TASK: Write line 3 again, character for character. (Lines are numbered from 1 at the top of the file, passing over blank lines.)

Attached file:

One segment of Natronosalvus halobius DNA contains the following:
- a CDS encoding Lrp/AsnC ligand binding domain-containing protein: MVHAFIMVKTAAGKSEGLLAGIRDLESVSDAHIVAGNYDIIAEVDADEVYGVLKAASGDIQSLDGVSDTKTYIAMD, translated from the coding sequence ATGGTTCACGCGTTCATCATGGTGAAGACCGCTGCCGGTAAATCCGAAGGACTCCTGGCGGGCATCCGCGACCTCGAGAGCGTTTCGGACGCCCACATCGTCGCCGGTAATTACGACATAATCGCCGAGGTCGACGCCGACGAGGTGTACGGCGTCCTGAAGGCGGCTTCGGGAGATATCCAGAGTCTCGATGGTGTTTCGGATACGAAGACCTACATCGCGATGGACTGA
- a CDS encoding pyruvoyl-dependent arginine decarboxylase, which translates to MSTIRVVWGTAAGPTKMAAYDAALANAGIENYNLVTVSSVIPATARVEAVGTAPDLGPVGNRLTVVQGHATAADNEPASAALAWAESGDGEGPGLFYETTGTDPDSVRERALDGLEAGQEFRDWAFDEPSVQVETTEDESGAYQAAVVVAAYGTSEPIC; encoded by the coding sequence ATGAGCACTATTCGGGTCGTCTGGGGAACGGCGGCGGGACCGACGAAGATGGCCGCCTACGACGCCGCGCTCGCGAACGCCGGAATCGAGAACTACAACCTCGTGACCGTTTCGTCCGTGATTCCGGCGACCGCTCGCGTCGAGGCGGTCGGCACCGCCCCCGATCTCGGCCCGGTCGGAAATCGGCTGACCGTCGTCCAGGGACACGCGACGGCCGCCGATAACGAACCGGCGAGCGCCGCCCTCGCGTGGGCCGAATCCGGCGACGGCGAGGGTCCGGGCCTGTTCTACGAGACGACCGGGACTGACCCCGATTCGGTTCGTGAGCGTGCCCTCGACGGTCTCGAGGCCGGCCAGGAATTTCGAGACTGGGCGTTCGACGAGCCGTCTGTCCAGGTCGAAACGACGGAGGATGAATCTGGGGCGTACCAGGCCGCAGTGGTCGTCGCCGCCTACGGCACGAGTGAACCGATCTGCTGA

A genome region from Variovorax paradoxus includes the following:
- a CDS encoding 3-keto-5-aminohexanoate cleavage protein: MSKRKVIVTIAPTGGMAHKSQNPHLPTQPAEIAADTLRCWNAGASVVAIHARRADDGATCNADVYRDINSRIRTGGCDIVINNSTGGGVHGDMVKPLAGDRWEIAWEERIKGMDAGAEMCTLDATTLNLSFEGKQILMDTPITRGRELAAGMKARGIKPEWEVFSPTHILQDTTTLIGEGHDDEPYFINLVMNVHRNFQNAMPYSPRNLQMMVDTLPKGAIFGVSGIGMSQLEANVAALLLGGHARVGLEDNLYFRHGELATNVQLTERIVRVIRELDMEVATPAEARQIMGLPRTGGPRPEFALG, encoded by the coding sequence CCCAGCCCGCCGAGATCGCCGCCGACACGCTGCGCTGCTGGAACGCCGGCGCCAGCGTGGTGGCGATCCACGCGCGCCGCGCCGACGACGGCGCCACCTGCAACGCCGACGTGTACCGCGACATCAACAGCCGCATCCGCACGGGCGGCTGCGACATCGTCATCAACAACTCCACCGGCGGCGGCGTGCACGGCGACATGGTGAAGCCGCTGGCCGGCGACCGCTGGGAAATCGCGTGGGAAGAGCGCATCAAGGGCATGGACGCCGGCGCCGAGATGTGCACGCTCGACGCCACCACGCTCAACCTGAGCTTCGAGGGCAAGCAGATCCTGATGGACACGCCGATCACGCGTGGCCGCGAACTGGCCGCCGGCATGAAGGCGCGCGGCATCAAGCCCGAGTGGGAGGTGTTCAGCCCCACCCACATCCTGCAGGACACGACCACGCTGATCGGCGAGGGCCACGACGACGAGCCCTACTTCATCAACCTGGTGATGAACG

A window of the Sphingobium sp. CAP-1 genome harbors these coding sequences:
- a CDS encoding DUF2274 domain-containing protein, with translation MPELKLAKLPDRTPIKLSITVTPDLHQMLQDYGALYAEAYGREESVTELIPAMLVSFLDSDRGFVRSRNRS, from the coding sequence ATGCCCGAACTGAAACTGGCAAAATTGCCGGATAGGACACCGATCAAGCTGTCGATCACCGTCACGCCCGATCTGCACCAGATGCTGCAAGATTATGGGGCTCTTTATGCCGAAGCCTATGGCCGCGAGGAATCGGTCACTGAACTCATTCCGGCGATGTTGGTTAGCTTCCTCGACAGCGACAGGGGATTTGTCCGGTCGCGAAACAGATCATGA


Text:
- a CDS encoding pyruvoyl-dependent arginine decarboxylase, which translates to MSTIRVVWGTAAGPTKMAAYDAALANAGIENYNLVTVSSVIPATARVEAVGTAPDLGPVGNRLTVVQGHATAADNEPASAALAWAESGDGEGPGLFYETTGTDPDSVRERALDGLEAGQEFRDWAFDEPSVQVETTEDESGAYQAAVVVAAYGTSEPIC; encoded by the coding sequence ATGAGCACTATTCGGGTCGTCTGGGGAACGGCGGCGGGACCGACGAAGATGGCCGCCTACGACGCCGCGCTCGCGAACGCCGGAATCGAGAACTACAACCTCGTGACCGTTTCGTCCGTGATTCCGGCGACCGCTCGCGTCGAGGCGGTCGGCACCGCCCCCGATCTCGGCCCGGTCGGAAATCGGCTGACCGTCGTCCAGGGACACGCGACGGCCGCCGATAACGAACCGGCGAGCGCCGCCCTCGCGTGGGCCGAATCCGGCGACGGCGAGGGTCCGGGCCTGTTCTACGAGACGACCGGGACTGACCCCGATTCGGTTCGTGAGCGTGCCCTCGACGGTCTCGAGGCCGGCCAGGAATTTCGAGACTGGGCGTTCGACGAGCCGTCTGTCCAGGTCGAAACGACGGAGGATGAATCTGGGGCGTACCAGGCCGCAGTGGTCGTCGCCGCCTACGGCACGAGTGAACCGATCTGCTGA